A popular Christian blogger says he's voting for Mitt Romney and is challenging notions that Christians should sit out this year's election or that they shouldn't vote for the GOP presidential candidate because he's a Mormon.
In a series of blog posts, Frank Turk listed several reasons on Pyromaniacs why he's voting for and endorsing a "Mormon son of a Mormon who was not very conservative in Massachusetts and has not demonstrated very safely-right ideology in governing in the past."
One of those reasons is abortion.
Turk recognized that there are some Christians who will either try to vote for a third party candidate or not vote at all because both Romney and President Obama support abortions, though Romney only approves of it in cases of rape, incest and life of the mother.
For many Christians, abortion is murder, immoral and sinful and voting for a candidate who supports abortion would be wrong.
So by not voting, these Christians "protect their holiness."
Turk offers: "Doing nothing and calling it a moral victory is cowardly. It may actually be evil. But if it is nothing else, it is certainly this: failing to do as much as possible to make a difference toward the improvement of those things which you can effect and can make better. Failing to show that much compassion and effort is morally lazy.
"In the world we actually live in, where in our country there are about 1,200,000 abortions every year, one candidate/party is saying that we could eliminate 960,000 abortions by saying the only exceptions might be physical health and welfare of the mother. It's moral malpractice to say that seeking to reduce the number of abortions by 80% is the same as saying 100% of all abortions are politically and morally OK."
So Turk is endorsing Romney in order "to avoid the obvious moral failing of doing nothing at all – or participating in the moral equivalent of performance art – to turn back an unacceptable outcome even if the alternative is only less-unacceptable."
Turk also argued against the common argument that electing Romney to the White House would equate to assisting Mormonism in becoming a mainstream religious option.
In Romans 13, the Apostle Paul indicates that a non-Christian person, in his case Caesar, is capable of being a sound ruler.
"Even Caesar and his functionaries were able to approve of good conduct and strike terror into those who have bad conduct. In Paul's mind, being an unbeliever does not disqualify anyone from being a political ruler," Turk wrote.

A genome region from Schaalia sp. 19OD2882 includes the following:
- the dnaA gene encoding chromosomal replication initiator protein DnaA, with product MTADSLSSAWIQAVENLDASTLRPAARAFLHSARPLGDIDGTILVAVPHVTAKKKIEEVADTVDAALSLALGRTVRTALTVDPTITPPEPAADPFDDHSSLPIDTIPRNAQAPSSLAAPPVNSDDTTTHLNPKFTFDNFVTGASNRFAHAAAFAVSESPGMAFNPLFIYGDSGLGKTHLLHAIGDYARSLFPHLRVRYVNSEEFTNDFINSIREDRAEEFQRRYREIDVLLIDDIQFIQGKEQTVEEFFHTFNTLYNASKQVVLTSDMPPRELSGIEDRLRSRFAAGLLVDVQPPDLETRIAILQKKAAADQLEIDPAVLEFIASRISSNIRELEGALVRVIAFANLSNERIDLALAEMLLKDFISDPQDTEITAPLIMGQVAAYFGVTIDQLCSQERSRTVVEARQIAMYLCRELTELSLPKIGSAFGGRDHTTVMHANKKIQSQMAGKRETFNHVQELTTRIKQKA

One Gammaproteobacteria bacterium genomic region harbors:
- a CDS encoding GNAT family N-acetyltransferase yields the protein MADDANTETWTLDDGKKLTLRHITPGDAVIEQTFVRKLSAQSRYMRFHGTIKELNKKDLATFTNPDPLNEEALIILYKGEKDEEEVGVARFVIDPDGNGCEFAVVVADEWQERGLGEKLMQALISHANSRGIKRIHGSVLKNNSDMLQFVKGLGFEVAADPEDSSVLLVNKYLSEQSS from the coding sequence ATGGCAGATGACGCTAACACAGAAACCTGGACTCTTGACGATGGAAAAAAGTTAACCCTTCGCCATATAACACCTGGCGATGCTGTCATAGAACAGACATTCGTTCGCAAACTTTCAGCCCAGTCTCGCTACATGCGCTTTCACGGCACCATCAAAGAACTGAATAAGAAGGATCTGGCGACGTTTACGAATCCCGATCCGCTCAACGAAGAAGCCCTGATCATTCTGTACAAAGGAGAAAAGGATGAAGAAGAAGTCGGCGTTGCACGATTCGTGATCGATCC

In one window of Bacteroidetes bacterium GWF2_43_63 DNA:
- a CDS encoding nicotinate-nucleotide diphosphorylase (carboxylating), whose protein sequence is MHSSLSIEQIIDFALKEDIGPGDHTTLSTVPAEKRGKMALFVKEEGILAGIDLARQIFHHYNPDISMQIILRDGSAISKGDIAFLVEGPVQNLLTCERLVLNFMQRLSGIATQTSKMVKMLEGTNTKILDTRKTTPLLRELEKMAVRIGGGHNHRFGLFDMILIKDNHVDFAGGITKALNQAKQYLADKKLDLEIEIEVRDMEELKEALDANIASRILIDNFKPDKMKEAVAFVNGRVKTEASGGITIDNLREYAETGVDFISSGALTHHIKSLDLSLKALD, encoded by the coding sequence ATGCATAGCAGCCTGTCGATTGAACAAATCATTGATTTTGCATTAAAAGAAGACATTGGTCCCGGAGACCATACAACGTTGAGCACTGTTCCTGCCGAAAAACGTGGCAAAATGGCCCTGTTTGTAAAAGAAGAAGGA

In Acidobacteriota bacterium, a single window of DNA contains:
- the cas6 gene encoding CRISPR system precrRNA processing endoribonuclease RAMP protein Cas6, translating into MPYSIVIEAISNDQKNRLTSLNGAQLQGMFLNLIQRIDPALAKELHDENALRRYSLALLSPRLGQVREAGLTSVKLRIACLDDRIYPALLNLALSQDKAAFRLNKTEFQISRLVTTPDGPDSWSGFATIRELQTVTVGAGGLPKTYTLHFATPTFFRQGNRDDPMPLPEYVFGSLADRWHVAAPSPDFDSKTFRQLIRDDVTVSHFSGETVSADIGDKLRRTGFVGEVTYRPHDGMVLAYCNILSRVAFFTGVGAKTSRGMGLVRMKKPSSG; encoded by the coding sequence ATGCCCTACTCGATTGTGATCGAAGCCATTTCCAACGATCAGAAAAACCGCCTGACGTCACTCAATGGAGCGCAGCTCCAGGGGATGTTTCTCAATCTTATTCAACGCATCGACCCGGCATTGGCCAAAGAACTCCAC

Additionally, God instituted the governments, he argued. Even if the government may serve God poorly, the institution of government "is actually God's ordinary means of looking out for justice and judgment."
"Paul says that explicitly about the Roman government – which, let's face it, is barbaric by our standards. The kind of morality the average Roman would ascribe to would be absolutely wanton by our post-Christian standards. Yet somehow the Mormon view of morality is not going to work for an American magistrate?" said Turk.
Regarding the notion that Christians would be assisting a cult in becoming more mainstream, he said: "That sounds very high-minded and God-glorifying – until we start to think about all the things we have to give up which, frankly, make things that are non-Christian into socially-acceptable practices. We'd have to give up the internet, for starters; we'd have to give up our iPhones. We'd have to give up books. We'd have to give up Capitalism and Democracy.
"If we can rightly, theologically justify all the other ways we cooperate with non-believers on the secular stage, ignoring the means of doing so now to maintain your alleged holiness is, at best, evidence which ought to be used to convict you of greater transgressions."
Providing one "America" reason that the "don't assist in making a cult mainstream" doesn't work out, the blogger wrote, "Voting for any man does not affirm that you accept his religious expression, or his systematic theology: it affirms that you accept his right as a citizen to run for office."
In his concluding post, Turk stated that his intention is not to make Christians into "mindless voters for red-state dominion."
"What I want is for you to not pretend this election is just another election," he wrote.
"Vote effectively. And Vote prayerfully."